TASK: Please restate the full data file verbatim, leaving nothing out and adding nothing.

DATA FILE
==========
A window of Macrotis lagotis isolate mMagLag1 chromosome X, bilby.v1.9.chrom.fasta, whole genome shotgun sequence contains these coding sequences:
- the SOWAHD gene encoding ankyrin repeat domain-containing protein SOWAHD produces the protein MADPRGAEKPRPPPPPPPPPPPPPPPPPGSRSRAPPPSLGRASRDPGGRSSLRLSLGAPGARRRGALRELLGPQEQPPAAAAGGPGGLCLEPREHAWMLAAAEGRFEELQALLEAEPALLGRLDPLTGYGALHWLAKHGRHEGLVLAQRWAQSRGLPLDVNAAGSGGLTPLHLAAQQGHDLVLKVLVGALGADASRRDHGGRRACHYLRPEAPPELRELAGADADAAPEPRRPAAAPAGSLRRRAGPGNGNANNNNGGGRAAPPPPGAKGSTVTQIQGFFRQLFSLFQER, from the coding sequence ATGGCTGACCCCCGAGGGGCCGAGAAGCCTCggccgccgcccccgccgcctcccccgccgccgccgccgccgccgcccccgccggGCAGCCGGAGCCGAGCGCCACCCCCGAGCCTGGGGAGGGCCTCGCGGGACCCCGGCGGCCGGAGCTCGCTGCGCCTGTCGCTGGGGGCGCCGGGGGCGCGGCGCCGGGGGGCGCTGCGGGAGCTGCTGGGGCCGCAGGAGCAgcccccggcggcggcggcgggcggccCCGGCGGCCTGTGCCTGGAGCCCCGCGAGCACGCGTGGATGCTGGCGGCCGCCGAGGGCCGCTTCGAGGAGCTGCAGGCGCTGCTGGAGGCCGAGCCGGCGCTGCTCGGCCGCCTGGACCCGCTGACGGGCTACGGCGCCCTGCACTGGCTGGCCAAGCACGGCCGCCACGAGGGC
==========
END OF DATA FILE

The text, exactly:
A window of Macrotis lagotis isolate mMagLag1 chromosome X, bilby.v1.9.chrom.fasta, whole genome shotgun sequence contains these coding sequences:
- the SOWAHD gene encoding ankyrin repeat domain-containing protein SOWAHD produces the protein MADPRGAEKPRPPPPPPPPPPPPPPPPPGSRSRAPPPSLGRASRDPGGRSSLRLSLGAPGARRRGALRELLGPQEQPPAAAAGGPGGLCLEPREHAWMLAAAEGRFEELQALLEAEPALLGRLDPLTGYGALHWLAKHGRHEGLVLAQRWAQSRGLPLDVNAAGSGGLTPLHLAAQQGHDLVLKVLVGALGADASRRDHGGRRACHYLRPEAPPELRELAGADADAAPEPRRPAAAPAGSLRRRAGPGNGNANNNNGGGRAAPPPPGAKGSTVTQIQGFFRQLFSLFQER, from the coding sequence ATGGCTGACCCCCGAGGGGCCGAGAAGCCTCggccgccgcccccgccgcctcccccgccgccgccgccgccgccgcccccgccggGCAGCCGGAGCCGAGCGCCACCCCCGAGCCTGGGGAGGGCCTCGCGGGACCCCGGCGGCCGGAGCTCGCTGCGCCTGTCGCTGGGGGCGCCGGGGGCGCGGCGCCGGGGGGCGCTGCGGGAGCTGCTGGGGCCGCAGGAGCAgcccccggcggcggcggcgggcggccCCGGCGGCCTGTGCCTGGAGCCCCGCGAGCACGCGTGGATGCTGGCGGCCGCCGAGGGCCGCTTCGAGGAGCTGCAGGCGCTGCTGGAGGCCGAGCCGGCGCTGCTCGGCCGCCTGGACCCGCTGACGGGCTACGGCGCCCTGCACTGGCTGGCCAAGCACGGCCGCCACGAGGGC